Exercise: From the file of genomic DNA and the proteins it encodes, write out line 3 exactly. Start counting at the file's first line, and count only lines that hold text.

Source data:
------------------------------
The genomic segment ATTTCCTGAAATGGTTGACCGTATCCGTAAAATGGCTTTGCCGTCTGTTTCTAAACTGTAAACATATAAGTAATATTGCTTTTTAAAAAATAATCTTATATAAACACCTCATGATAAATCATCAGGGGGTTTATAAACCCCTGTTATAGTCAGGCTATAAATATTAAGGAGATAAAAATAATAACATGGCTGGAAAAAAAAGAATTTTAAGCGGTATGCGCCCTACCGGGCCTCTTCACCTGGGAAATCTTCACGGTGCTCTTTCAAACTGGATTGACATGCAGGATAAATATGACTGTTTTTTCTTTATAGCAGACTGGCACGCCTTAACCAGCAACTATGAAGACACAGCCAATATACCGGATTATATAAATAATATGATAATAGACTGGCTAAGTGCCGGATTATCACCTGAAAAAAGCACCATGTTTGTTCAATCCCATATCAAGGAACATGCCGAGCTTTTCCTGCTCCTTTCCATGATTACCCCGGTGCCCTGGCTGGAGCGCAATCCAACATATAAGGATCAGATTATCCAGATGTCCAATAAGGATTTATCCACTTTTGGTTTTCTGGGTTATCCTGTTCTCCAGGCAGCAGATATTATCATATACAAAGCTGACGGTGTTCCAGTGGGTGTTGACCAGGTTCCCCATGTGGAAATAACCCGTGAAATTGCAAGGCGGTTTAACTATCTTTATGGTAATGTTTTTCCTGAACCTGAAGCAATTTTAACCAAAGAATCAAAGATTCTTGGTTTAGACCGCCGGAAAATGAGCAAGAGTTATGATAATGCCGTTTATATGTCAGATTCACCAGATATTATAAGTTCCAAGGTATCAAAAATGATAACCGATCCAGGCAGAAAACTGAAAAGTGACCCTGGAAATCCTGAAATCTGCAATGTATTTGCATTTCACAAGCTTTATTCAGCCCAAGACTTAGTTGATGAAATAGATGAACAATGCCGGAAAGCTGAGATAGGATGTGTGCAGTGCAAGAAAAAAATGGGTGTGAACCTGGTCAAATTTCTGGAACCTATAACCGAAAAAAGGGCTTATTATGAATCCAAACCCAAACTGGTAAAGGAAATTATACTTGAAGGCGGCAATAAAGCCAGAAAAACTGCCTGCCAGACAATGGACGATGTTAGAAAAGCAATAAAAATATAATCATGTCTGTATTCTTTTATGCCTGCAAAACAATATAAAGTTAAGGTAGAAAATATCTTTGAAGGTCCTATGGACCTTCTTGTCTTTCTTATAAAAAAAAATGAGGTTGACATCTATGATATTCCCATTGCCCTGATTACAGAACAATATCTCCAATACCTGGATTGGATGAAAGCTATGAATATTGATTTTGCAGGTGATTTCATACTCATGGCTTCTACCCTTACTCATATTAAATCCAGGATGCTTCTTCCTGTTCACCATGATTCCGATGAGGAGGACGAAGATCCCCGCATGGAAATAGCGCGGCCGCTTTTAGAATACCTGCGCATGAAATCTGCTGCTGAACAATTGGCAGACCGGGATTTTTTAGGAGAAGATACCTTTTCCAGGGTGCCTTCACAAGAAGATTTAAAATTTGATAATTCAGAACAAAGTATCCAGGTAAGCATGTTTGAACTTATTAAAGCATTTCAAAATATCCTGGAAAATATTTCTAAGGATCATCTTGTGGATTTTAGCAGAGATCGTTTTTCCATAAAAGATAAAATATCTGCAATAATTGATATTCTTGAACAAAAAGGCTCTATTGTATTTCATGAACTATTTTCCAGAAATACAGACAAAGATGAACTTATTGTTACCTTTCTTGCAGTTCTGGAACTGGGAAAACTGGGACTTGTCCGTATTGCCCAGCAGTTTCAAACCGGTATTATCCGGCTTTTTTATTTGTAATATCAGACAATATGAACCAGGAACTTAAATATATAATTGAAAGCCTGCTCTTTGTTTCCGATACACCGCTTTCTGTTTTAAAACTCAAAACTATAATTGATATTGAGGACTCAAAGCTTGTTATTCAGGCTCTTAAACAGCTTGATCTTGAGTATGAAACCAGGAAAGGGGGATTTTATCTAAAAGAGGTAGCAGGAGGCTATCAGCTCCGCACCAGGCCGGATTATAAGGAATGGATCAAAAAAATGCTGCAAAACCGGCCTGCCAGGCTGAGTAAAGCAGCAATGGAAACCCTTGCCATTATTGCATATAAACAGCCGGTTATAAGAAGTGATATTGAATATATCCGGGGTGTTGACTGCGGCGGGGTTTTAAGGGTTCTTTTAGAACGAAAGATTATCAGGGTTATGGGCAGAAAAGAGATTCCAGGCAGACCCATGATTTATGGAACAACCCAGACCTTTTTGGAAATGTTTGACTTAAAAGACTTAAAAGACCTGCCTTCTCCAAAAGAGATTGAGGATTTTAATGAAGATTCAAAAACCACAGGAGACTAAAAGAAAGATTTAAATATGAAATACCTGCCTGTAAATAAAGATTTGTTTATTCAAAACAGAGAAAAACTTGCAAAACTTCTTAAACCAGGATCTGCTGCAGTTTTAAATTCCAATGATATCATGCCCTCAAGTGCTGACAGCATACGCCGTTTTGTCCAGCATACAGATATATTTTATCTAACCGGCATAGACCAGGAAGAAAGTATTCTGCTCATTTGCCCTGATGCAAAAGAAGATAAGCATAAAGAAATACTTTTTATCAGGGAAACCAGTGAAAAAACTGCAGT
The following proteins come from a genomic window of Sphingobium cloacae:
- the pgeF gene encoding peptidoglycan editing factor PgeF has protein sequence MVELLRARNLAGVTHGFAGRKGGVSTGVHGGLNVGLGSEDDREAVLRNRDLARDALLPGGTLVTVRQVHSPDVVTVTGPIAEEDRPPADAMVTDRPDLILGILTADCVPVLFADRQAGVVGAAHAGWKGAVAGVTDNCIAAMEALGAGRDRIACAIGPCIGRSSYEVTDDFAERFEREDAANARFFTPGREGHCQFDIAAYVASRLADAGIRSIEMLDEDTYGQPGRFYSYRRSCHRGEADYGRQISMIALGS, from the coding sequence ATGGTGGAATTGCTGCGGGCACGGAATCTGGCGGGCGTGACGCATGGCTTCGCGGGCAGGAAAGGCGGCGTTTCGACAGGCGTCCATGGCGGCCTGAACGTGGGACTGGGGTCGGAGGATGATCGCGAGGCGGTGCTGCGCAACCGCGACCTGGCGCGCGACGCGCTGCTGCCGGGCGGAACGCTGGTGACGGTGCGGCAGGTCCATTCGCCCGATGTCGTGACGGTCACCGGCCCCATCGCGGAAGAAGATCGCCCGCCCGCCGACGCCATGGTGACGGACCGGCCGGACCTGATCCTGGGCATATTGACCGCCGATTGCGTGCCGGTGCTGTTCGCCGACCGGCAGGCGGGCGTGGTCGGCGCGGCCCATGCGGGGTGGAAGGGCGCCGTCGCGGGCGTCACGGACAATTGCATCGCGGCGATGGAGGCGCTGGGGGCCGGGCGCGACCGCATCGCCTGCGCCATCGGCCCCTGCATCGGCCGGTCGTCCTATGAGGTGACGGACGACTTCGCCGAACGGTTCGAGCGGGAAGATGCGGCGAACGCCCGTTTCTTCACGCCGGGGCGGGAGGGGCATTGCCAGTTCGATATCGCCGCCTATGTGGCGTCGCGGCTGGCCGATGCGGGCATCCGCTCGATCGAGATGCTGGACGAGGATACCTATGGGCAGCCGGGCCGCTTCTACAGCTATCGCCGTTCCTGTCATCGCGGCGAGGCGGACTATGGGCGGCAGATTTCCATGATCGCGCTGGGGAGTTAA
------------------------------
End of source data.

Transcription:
- the pgeF gene encoding peptidoglycan editing factor PgeF has protein sequence MVELLRARNLAGVTHGFAGRKGGVSTGVHGGLNVGLGSEDDREAVLRNRDLARDALLPGGTLVTVRQVHSPDVVTVTGPIAEEDRPPADAMVTDRPDLILGILTADCVPVLFADRQAGVVGAAHAGWKGAVAGVTDNCIAAMEALGAGRDRIACAIGPCIGRSSYEVTDDFAERFEREDAANARFFTPGREGHCQFDIAAYVASRLADAGIRSIEMLDEDTYGQPGRFYSYRRSCHRGEADYGRQISMIALGS, from the coding sequence ATGGTGGAATTGCTGCGGGCACGGAATCTGGCGGGCGTGACGCATGGCTTCGCGGGCAGGAAAGGCGGCGTTTCGACAGGCGTCCATGGCGGCCTGAACGTGGGACTGGGGTCGGAGGATGATCGCGAGGCGGTGCTGCGCAACCGCGACCTGGCGCGCGACGCGCTGCTGCCGGGCGGAACGCTGGTGACGGTGCGGCAGGTCCATTCGCCCGATGTCGTGACGGTCACCGGCCCCATCGCGGAAGAAGATCGCCCGCCCGCCGACGCCATGGTGACGGACCGGCCGGACCTGATCCTGGGCATATTGACCGCCGATTGCGTGCCGGTGCTGTTCGCCGACCGGCAGGCGGGCGTGGTCGGCGCGGCCCATGCGGGGTGGAAGGGCGCCGTCGCGGGCGTCACGGACAATTGCATCGCGGCGATGGAGGCGCTGGGGGCCGGGCGCGACCGCATCGCCTGCGCCATCGGCCCCTGCATCGGCCGGTCGTCCTATGAGGTGACGGACGACTTCGCCGAACGGTTCGAGCGGGAAGATGCGGCGAACGCCCGTTTCTTCACGCCGGGGCGGGAGGGGCATTGCCAGTTCGATATCGCCGCCTATGTGGCGTCGCGGCTGGCCGATGCGGGCATCCGCTCGATCGAGATGCTGGACGAGGATACCTATGGGCAGCCGGGCCGCTTCTACAGCTATCGCCGTTCCTGTCATCGCGGCGAGGCGGACTATGGGCGGCAGATTTCCATGATCGCGCTGGGGAGTTAA